Hicks also reminded employees that classified information posted online is still classified, and their possession or sharing of it is still illegal.
Defense Secretary Lloyd Austin on Thursday directed Ronald Moultrie, the Pentagon’s intelligence and security chief, to review the department’s “intelligence access, accountability and control procedures.”
“I want to thank the men and women of the Department’s Disclosures Task Force who have been working around the clock to assess and mitigate any damage done by these disclosures,” he said in a statement. “As Secretary of Defense, I will also not hesitate to take any additional measures necessary to safeguard our nation’s secrets.
The Pentagon is reviewing classified material distribution lists to make sure everyone on them truly has a need to know the information.
“We continue to review a variety of factors as it relates to safeguarding classified materials,” Air Force Brig. Gen. Pat Ryder told reporters. “This includes examining and updating distribution lists, assessing how and where intelligence products are shared, and a variety of other steps.”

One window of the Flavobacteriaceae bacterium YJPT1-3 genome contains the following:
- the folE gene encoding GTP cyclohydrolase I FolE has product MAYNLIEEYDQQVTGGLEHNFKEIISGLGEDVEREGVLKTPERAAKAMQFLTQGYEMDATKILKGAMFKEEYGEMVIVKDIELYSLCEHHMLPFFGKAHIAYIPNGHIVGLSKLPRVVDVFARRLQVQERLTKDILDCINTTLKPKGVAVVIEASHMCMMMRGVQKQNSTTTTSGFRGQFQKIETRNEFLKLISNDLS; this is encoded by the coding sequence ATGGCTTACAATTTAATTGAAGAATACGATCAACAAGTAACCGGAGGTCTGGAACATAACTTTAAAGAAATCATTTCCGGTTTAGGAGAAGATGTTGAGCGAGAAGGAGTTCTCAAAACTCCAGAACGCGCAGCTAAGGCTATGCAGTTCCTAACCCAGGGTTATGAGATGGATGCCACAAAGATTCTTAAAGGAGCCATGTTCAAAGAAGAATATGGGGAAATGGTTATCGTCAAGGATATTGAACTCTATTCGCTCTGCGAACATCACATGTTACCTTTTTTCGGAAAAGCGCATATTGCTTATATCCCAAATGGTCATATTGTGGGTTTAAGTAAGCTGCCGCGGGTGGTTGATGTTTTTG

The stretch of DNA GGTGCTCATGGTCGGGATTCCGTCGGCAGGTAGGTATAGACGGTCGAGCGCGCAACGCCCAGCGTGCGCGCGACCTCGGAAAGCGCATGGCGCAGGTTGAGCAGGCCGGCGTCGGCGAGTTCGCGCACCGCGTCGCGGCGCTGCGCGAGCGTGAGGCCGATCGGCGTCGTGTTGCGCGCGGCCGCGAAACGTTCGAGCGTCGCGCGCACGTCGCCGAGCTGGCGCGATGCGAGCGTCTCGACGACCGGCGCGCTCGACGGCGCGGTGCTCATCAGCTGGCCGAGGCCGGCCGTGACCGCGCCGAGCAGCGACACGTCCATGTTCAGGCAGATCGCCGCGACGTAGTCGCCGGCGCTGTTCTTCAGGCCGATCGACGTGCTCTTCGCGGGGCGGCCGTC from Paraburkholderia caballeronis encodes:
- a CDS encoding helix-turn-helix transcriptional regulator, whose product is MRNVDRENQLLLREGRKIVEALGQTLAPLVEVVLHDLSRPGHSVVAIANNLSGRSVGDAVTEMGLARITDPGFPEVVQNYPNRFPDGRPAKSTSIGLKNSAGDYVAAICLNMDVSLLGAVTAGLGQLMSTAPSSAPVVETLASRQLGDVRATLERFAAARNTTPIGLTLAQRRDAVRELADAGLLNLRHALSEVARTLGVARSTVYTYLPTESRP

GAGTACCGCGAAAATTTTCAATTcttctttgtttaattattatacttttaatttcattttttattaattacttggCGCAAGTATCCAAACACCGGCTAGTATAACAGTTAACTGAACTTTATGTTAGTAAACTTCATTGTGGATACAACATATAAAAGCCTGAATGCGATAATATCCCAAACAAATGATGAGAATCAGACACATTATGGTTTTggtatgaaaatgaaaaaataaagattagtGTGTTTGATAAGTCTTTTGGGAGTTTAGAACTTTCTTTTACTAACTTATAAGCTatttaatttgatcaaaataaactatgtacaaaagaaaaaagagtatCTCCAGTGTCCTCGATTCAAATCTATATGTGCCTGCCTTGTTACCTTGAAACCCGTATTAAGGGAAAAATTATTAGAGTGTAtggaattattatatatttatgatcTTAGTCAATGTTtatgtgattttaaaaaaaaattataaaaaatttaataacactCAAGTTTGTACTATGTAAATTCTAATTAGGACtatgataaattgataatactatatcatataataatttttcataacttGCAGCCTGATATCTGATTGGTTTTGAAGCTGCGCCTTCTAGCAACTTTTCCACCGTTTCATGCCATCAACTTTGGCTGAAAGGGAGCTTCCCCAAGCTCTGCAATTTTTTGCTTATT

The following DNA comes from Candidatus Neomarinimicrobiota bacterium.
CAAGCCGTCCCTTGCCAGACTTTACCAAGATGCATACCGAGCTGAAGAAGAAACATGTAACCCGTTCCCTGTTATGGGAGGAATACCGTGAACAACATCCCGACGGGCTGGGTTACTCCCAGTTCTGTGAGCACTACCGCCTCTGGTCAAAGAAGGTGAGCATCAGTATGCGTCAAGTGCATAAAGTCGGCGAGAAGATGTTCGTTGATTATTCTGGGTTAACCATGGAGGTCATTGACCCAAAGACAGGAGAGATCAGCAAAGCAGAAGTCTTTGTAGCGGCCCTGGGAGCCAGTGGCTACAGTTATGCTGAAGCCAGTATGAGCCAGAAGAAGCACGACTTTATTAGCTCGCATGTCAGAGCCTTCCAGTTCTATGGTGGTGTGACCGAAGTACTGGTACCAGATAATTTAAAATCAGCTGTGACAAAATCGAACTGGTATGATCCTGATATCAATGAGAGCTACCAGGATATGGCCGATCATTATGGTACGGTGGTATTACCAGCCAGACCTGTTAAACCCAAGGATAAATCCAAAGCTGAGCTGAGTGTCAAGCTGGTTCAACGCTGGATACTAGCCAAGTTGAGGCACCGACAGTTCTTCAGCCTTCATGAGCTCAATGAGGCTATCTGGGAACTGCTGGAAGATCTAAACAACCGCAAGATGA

Ryder would not comment on whether DoD is combing through Discord or other online forums looking for classified material, referring questions on the investigation to the Justice Department.
“While we are still determining the validity of those documents, I have directed our military and intelligence community to take steps to further secure and limit distribution of sensitive information, and our national security team is closely coordinating with our partners and allies,” President Joe Biden said in a statement Friday.
Aside from handling of classified materials, DoD also has a strict social media policy that requires service members to put a lengthy disclaimer in their bios to distance their opinions from those of DoD.
Teixeira, according to members of his Discord server who spoke to the Washington Post, was open about his military service but didn’t give specific details.